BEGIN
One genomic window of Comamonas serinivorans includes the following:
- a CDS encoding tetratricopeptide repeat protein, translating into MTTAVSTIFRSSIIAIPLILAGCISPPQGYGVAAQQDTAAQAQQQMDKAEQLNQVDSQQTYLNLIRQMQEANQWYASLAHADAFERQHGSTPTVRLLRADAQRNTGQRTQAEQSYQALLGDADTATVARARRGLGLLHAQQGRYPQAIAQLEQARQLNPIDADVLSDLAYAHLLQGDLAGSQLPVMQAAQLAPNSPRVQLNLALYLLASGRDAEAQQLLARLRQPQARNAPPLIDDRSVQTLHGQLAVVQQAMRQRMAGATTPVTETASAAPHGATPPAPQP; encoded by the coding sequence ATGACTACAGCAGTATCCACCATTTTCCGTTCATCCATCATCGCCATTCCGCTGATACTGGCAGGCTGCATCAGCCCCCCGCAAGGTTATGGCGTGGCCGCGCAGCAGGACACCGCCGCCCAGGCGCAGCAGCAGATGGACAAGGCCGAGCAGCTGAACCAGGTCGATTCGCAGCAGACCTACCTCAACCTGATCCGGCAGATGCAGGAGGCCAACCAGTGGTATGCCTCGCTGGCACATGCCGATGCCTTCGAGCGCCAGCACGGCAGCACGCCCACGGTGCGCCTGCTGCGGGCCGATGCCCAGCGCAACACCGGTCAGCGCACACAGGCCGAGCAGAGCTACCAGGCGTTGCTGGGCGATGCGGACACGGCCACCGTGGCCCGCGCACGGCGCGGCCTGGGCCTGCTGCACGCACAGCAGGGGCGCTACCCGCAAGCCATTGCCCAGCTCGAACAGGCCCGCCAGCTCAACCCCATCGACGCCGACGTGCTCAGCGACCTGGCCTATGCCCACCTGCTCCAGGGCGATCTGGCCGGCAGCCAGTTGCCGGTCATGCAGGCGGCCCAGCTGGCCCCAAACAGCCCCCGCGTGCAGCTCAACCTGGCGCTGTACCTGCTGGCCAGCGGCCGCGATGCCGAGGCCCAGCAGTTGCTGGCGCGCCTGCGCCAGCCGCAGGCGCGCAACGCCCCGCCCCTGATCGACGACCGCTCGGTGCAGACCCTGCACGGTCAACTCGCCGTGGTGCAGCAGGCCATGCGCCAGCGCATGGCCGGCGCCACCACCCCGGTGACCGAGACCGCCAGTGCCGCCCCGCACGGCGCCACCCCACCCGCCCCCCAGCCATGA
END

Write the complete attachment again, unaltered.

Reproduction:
One genomic window of Comamonas serinivorans includes the following:
- a CDS encoding tetratricopeptide repeat protein, translating into MTTAVSTIFRSSIIAIPLILAGCISPPQGYGVAAQQDTAAQAQQQMDKAEQLNQVDSQQTYLNLIRQMQEANQWYASLAHADAFERQHGSTPTVRLLRADAQRNTGQRTQAEQSYQALLGDADTATVARARRGLGLLHAQQGRYPQAIAQLEQARQLNPIDADVLSDLAYAHLLQGDLAGSQLPVMQAAQLAPNSPRVQLNLALYLLASGRDAEAQQLLARLRQPQARNAPPLIDDRSVQTLHGQLAVVQQAMRQRMAGATTPVTETASAAPHGATPPAPQP; encoded by the coding sequence ATGACTACAGCAGTATCCACCATTTTCCGTTCATCCATCATCGCCATTCCGCTGATACTGGCAGGCTGCATCAGCCCCCCGCAAGGTTATGGCGTGGCCGCGCAGCAGGACACCGCCGCCCAGGCGCAGCAGCAGATGGACAAGGCCGAGCAGCTGAACCAGGTCGATTCGCAGCAGACCTACCTCAACCTGATCCGGCAGATGCAGGAGGCCAACCAGTGGTATGCCTCGCTGGCACATGCCGATGCCTTCGAGCGCCAGCACGGCAGCACGCCCACGGTGCGCCTGCTGCGGGCCGATGCCCAGCGCAACACCGGTCAGCGCACACAGGCCGAGCAGAGCTACCAGGCGTTGCTGGGCGATGCGGACACGGCCACCGTGGCCCGCGCACGGCGCGGCCTGGGCCTGCTGCACGCACAGCAGGGGCGCTACCCGCAAGCCATTGCCCAGCTCGAACAGGCCCGCCAGCTCAACCCCATCGACGCCGACGTGCTCAGCGACCTGGCCTATGCCCACCTGCTCCAGGGCGATCTGGCCGGCAGCCAGTTGCCGGTCATGCAGGCGGCCCAGCTGGCCCCAAACAGCCCCCGCGTGCAGCTCAACCTGGCGCTGTACCTGCTGGCCAGCGGCCGCGATGCCGAGGCCCAGCAGTTGCTGGCGCGCCTGCGCCAGCCGCAGGCGCGCAACGCCCCGCCCCTGATCGACGACCGCTCGGTGCAGACCCTGCACGGTCAACTCGCCGTGGTGCAGCAGGCCATGCGCCAGCGCATGGCCGGCGCCACCACCCCGGTGACCGAGACCGCCAGTGCCGCCCCGCACGGCGCCACCCCACCCGCCCCCCAGCCATGA